Practicing What They Preach
McGraw-Hill's BusinessWeek magazine brings its legacy print order system into the modern era, reaping a one-year 100% retrun on investment in the process.
It was early 2001, the height of 'dot-com' euphoria. BusinessWeek magazine was then, as now, one of the most influential business publications. Millions of readers turned to its pages every week, steeped with tales of corporate stars exploiting the latest technologies to rewrite the rules of business.
But while BusinessWeek's writers were telling the world of the latest software marvels, BusinessWeek's production staff was living in the past. Circulation was working with a 20-year-old, mostly manual system.
BW's sales and circulation people were faxing instructions and phoning requests that would ultimately be hand-written, trafficked, and filed. The print order system itself was hardly computerized, running on aged 'green screen' terminals and PCs.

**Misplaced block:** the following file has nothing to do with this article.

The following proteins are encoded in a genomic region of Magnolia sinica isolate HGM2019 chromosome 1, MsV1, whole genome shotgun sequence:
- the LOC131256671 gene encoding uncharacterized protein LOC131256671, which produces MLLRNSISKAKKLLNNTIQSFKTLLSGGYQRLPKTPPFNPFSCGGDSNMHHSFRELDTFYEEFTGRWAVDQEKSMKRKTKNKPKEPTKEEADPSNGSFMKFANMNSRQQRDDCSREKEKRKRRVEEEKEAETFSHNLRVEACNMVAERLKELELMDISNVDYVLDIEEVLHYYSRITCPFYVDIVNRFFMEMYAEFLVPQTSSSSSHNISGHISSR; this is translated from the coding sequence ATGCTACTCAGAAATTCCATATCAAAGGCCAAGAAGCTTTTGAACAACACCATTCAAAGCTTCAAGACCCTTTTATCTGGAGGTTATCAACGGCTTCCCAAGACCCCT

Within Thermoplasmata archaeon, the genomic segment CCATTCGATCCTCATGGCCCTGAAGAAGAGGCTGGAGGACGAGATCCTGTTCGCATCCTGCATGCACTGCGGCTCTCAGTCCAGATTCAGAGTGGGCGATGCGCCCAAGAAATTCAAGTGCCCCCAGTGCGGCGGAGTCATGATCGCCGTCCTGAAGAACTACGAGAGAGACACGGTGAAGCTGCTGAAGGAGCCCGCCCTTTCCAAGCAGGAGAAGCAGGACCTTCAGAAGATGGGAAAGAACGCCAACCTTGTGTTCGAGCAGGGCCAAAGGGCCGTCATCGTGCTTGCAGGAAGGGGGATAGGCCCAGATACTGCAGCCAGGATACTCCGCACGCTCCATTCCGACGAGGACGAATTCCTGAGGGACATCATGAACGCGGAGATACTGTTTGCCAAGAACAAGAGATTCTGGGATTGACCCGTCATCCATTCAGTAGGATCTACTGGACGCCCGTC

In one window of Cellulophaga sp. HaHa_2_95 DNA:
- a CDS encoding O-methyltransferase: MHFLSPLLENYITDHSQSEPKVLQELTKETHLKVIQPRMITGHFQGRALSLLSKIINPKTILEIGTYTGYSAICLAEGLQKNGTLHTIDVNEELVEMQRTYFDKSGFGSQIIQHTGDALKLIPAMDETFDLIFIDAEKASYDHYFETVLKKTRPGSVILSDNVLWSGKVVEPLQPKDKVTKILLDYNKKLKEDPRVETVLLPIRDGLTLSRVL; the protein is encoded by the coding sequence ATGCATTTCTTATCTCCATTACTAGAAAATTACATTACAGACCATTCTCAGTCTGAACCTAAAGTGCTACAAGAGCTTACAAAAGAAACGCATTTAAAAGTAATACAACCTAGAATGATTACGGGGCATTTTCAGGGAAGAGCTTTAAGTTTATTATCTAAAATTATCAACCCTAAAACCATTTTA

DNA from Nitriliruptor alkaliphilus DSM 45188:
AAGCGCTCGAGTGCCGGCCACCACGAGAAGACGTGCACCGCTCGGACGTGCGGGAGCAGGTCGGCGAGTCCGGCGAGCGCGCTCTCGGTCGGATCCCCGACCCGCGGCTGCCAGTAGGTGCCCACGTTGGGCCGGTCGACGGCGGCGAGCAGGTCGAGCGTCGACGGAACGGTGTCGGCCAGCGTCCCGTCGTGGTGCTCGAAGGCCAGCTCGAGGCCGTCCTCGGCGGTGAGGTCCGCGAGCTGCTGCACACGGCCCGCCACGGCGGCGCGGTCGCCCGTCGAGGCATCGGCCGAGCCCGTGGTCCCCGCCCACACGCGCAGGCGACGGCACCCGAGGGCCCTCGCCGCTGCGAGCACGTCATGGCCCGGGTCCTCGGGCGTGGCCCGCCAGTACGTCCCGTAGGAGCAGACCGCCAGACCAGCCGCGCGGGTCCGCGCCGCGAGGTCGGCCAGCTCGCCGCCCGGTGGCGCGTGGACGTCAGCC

Employees manually, sometimes redundantly entered data into a handful of non-integrated programs, from FoxPro to Excel to Admarc. The databases didn't share data, so the information was fragmented and hard to manage.
"Things were really out of date," says Tom Masterson, VP and worldwide circulation director at BusinessWeek, in New York. "We were still printing labels [one by one] for some things."
Of greater concern was the system's reliance on a handful of 'key' employees who knew how to run the old applications. And one of those key employees was about to retire.
The old system "worked, but it was in danger of not working in the future," Masterson says. "We had a system that was very complex, very manual-intensive, and very dependent on one or two key people."
While the old system needed replacement, doing so would affect many departments within BusinessWeek, its corporate parent (McGraw-Hill), and partners along the print supply chain, which includes six different printing plants.
Four of the plants were in the U.S.—two R.R. Donnelley plants and two Perry Judd plants—one in Europe (Smeets), and one in Asia (Times Printing).